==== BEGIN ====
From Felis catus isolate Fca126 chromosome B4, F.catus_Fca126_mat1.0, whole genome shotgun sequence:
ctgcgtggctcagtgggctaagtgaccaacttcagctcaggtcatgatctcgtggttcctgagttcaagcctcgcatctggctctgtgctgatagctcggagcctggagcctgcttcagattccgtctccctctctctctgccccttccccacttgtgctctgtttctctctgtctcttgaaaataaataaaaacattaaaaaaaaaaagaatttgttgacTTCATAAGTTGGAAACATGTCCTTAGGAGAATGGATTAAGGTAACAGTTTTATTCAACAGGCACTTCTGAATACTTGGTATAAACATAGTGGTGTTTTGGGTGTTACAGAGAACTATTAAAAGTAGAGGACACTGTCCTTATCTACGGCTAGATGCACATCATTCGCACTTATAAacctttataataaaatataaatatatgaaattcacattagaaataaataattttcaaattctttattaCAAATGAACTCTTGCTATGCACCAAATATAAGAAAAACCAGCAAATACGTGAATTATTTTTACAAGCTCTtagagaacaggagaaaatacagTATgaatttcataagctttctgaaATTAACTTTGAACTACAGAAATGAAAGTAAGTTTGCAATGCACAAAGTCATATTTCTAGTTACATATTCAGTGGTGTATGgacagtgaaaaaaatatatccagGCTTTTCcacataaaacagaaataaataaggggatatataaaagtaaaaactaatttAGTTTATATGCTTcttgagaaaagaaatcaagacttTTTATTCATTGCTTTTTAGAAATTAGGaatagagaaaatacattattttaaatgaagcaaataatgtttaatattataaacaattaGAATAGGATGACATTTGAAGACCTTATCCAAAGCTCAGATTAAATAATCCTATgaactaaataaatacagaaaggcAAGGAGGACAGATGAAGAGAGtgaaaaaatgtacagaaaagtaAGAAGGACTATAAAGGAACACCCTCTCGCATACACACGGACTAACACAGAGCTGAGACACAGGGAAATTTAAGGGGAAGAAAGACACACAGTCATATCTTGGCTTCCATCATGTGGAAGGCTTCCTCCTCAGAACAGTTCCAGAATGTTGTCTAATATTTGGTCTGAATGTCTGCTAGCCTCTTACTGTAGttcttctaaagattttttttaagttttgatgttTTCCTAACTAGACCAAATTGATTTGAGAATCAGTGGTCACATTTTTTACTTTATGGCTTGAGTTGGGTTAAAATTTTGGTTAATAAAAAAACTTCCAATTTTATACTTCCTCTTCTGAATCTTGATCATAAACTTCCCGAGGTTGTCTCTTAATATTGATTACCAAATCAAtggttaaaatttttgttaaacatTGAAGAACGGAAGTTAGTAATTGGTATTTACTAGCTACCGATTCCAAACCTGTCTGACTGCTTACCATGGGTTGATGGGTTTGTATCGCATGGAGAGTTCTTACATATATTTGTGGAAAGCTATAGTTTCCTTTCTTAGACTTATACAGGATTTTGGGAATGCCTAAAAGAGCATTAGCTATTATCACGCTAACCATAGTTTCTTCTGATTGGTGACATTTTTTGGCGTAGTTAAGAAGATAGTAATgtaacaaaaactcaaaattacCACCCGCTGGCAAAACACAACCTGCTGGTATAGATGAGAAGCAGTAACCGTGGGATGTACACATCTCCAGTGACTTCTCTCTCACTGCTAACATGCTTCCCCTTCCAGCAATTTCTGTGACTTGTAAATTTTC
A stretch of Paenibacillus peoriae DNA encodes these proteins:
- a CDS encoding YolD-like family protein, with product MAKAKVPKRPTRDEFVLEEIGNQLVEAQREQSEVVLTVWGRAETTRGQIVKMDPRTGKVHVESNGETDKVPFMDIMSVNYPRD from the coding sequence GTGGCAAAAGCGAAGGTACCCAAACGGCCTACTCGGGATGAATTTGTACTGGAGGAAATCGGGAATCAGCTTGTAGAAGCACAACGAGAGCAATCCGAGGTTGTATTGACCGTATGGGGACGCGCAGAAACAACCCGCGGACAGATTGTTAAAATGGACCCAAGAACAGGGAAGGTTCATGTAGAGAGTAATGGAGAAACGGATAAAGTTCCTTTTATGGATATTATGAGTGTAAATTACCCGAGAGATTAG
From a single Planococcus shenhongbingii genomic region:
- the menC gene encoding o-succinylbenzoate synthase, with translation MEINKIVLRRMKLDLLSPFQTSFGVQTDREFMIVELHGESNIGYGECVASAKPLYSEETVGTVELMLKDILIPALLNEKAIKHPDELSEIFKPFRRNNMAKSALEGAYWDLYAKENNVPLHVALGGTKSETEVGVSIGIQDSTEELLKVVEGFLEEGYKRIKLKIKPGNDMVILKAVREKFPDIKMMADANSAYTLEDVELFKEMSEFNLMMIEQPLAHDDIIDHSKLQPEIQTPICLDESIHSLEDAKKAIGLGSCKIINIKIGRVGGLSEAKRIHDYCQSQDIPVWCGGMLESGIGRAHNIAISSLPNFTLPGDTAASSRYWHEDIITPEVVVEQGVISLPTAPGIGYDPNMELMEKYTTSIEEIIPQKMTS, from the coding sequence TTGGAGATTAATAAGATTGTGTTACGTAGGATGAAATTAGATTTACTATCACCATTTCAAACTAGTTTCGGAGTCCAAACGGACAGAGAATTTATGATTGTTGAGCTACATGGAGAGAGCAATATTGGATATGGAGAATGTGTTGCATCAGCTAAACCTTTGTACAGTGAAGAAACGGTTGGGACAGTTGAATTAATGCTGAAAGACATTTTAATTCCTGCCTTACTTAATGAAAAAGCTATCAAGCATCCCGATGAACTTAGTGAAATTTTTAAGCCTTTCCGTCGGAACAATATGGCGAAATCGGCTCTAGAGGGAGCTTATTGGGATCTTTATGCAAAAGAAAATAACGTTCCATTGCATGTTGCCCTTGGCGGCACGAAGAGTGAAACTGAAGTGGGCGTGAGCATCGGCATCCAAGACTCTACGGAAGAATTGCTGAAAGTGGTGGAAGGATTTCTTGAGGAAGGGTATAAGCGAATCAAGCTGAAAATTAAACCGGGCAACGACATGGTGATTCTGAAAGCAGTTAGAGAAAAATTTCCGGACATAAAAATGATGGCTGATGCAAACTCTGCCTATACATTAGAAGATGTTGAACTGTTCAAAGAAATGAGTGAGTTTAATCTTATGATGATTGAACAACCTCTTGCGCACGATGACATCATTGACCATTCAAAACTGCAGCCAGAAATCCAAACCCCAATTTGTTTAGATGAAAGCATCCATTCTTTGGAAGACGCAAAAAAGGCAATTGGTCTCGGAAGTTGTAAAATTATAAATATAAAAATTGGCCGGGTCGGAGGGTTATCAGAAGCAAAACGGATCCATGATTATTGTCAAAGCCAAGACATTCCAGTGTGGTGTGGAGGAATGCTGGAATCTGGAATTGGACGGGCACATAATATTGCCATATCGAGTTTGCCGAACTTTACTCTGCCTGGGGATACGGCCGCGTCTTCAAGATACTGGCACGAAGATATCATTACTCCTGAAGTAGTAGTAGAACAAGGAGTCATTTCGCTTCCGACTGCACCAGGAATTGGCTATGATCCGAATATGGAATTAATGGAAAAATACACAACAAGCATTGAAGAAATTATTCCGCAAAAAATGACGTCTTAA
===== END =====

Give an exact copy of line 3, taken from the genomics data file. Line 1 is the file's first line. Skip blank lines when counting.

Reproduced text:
A stretch of Paenibacillus peoriae DNA encodes these proteins: